Its frustrating when an area seems to change its name for no apparent reason. In all the old literature the next crossing is Moor's Bridge but for some reason it has changed to Straw's Bridge and this is the name given to the adjoining car park. So, if you pass under a sign saying Straw's Bridge near Kirk Hallam Community College you are in the right place.
Bridge House - on site of Ladywood Road bridge
To catch up on our progress, we left the canal at Lock 4 (Birches Lock) and its nearby modern road crossing maybe half a mile downstream. Redevelopment has wiped the old Ladywood Road bridge away with Bridge House, the imposing toll house, being bought be the council in the early 1960's and demolished to improve the road layout. If it stood today I suspect it would have preservation order clapped on in in no time.
The next significant location is a decorative lake just to the south of the College. This lake incorporates part of the canal and lock 5 (Oxmeadow Lock) appears to have been sited somewhere in the lake.
Site of Oxmeadow Lake
Immediately adjacent to the college (Google Earth tells me its parallel to the middle of the football pitch) you will find Lock 6 (Sharb Pond Lock).There is no sight of the pond but the eastern wall of the old lock still stands in the trees, offering furtive cigarette smokers from the college somewhere to congregate away from teacher's eye.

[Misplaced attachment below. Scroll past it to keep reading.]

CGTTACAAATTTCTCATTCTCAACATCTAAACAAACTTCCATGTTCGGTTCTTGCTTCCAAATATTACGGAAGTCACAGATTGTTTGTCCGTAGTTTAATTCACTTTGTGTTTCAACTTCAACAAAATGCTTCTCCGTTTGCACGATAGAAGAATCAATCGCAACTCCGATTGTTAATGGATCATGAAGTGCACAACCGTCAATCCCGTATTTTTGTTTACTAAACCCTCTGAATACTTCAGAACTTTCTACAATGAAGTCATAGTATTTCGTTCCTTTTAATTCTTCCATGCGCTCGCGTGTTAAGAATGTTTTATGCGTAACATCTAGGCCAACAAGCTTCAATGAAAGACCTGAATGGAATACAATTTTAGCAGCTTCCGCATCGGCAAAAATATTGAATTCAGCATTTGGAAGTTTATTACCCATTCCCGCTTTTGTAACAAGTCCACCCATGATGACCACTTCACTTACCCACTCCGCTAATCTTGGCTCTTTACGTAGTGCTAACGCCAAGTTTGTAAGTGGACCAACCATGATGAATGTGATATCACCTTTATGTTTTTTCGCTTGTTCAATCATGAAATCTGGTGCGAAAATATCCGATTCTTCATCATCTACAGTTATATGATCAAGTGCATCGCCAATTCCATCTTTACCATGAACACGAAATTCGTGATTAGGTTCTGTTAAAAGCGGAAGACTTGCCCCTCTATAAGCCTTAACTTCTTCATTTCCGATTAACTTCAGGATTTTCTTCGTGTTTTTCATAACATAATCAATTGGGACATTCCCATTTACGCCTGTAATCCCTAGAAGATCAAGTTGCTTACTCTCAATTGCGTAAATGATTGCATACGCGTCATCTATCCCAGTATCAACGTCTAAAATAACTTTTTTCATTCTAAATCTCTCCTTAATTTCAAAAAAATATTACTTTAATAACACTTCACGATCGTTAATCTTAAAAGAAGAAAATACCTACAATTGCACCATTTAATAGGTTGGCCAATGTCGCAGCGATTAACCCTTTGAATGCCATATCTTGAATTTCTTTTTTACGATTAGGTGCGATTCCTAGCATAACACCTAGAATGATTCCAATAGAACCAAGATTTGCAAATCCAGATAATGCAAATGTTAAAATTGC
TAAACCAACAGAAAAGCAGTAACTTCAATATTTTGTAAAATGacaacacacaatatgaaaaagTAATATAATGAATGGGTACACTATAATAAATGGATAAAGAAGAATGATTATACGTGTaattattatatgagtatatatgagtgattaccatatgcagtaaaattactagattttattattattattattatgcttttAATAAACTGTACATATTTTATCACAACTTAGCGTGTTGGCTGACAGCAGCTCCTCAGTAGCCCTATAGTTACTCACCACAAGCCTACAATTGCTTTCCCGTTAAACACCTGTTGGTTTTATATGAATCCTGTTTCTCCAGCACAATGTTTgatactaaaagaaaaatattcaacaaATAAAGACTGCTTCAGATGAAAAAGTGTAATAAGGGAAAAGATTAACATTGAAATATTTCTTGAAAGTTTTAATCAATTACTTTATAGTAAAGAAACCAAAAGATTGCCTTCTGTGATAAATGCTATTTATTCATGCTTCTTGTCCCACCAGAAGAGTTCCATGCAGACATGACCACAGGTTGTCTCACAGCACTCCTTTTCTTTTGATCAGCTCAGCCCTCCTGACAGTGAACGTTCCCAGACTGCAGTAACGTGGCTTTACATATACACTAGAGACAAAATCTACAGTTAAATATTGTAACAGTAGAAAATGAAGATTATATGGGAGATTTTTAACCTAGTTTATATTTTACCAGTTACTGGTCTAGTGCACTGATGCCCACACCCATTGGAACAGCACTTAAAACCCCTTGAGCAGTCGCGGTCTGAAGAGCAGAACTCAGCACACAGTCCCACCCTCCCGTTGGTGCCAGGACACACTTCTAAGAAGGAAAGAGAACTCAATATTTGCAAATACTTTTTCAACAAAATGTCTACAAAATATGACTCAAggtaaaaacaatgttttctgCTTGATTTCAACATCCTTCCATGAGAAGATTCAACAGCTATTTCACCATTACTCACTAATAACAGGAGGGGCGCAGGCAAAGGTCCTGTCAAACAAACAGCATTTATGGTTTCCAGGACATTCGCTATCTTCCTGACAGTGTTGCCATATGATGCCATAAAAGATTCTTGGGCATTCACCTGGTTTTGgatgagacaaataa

Remains of Sharb Pond Lock (No 6)
Route of Hunloke's Arm (1950's)
Just before you reach Moor's Bridge (site of) Hunloke's arm exited to the West serving the ironworks and pits of West Hallam. Hunloke's interests in the canal were always minor and his shares were eventually sold and later he disposed of the rest of his estate to the Newdigates. Newdigate??? I can hear the cogs in your brain churning away - where have I heard that name before? Its the same Newdigate that owned the collieries and private Arbury network of canals and Griff Hollows Canal were built by him to connect his collieries between Bedworth and Nuneaton to the Coventry Canal in 1765. Its a small world.
Moors Bridge as it was - and as it is with Lock 7 (Straw's Lock) removed
The original Moor's Bridge has been swept away along with its adjoining canal cottages and Lock 7 (Straws Lock) but the canal path beneath the nearby railway remains. Upstream from Moor's Bridge there was a row of lime kilns (am essential ingredient in the Iron process) and Potters Coal Wharf. The area is still engaged in the iron industry but it is limited to Numbers 1 to 9 (plus the pitching and sand wedges) used by golfers on Pewt Golf Course.
Potters Coal Wharf to the north of Moor's Bridge